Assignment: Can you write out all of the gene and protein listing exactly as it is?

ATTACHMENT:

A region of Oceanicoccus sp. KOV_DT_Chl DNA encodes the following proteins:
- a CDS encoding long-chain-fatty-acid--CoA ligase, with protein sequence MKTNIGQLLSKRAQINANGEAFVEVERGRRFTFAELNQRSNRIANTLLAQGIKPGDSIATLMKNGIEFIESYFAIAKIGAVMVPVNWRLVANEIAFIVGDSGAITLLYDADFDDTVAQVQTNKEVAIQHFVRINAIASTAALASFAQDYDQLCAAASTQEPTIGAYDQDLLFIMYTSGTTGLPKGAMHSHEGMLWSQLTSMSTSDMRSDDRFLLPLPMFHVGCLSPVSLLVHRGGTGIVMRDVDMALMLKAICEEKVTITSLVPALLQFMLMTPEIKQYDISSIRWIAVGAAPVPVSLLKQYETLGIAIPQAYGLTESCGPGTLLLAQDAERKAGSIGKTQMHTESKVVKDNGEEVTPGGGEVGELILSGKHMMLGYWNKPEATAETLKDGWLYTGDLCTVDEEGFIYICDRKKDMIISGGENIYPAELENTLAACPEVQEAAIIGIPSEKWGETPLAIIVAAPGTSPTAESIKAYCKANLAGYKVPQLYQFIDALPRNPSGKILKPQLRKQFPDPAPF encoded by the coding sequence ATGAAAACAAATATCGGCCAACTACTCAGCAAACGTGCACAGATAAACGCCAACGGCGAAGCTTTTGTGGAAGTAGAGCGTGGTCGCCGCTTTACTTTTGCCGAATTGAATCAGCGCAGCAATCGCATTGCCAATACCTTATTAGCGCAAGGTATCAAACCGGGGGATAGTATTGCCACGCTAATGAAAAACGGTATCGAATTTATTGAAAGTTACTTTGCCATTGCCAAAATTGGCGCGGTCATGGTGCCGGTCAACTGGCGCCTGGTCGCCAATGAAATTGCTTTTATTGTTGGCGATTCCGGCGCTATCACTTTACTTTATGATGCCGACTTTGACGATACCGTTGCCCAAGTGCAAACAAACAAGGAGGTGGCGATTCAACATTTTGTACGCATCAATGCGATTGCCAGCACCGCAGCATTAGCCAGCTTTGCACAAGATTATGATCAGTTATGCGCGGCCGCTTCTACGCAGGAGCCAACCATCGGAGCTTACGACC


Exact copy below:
A region of Oceanicoccus sp. KOV_DT_Chl DNA encodes the following proteins:
- a CDS encoding long-chain-fatty-acid--CoA ligase, with protein sequence MKTNIGQLLSKRAQINANGEAFVEVERGRRFTFAELNQRSNRIANTLLAQGIKPGDSIATLMKNGIEFIESYFAIAKIGAVMVPVNWRLVANEIAFIVGDSGAITLLYDADFDDTVAQVQTNKEVAIQHFVRINAIASTAALASFAQDYDQLCAAASTQEPTIGAYDQDLLFIMYTSGTTGLPKGAMHSHEGMLWSQLTSMSTSDMRSDDRFLLPLPMFHVGCLSPVSLLVHRGGTGIVMRDVDMALMLKAICEEKVTITSLVPALLQFMLMTPEIKQYDISSIRWIAVGAAPVPVSLLKQYETLGIAIPQAYGLTESCGPGTLLLAQDAERKAGSIGKTQMHTESKVVKDNGEEVTPGGGEVGELILSGKHMMLGYWNKPEATAETLKDGWLYTGDLCTVDEEGFIYICDRKKDMIISGGENIYPAELENTLAACPEVQEAAIIGIPSEKWGETPLAIIVAAPGTSPTAESIKAYCKANLAGYKVPQLYQFIDALPRNPSGKILKPQLRKQFPDPAPF encoded by the coding sequence ATGAAAACAAATATCGGCCAACTACTCAGCAAACGTGCACAGATAAACGCCAACGGCGAAGCTTTTGTGGAAGTAGAGCGTGGTCGCCGCTTTACTTTTGCCGAATTGAATCAGCGCAGCAATCGCATTGCCAATACCTTATTAGCGCAAGGTATCAAACCGGGGGATAGTATTGCCACGCTAATGAAAAACGGTATCGAATTTATTGAAAGTTACTTTGCCATTGCCAAAATTGGCGCGGTCATGGTGCCGGTCAACTGGCGCCTGGTCGCCAATGAAATTGCTTTTATTGTTGGCGATTCCGGCGCTATCACTTTACTTTATGATGCCGACTTTGACGATACCGTTGCCCAAGTGCAAACAAACAAGGAGGTGGCGATTCAACATTTTGTACGCATCAATGCGATTGCCAGCACCGCAGCATTAGCCAGCTTTGCACAAGATTATGATCAGTTATGCGCGGCCGCTTCTACGCAGGAGCCAACCATCGGAGCTTACGACC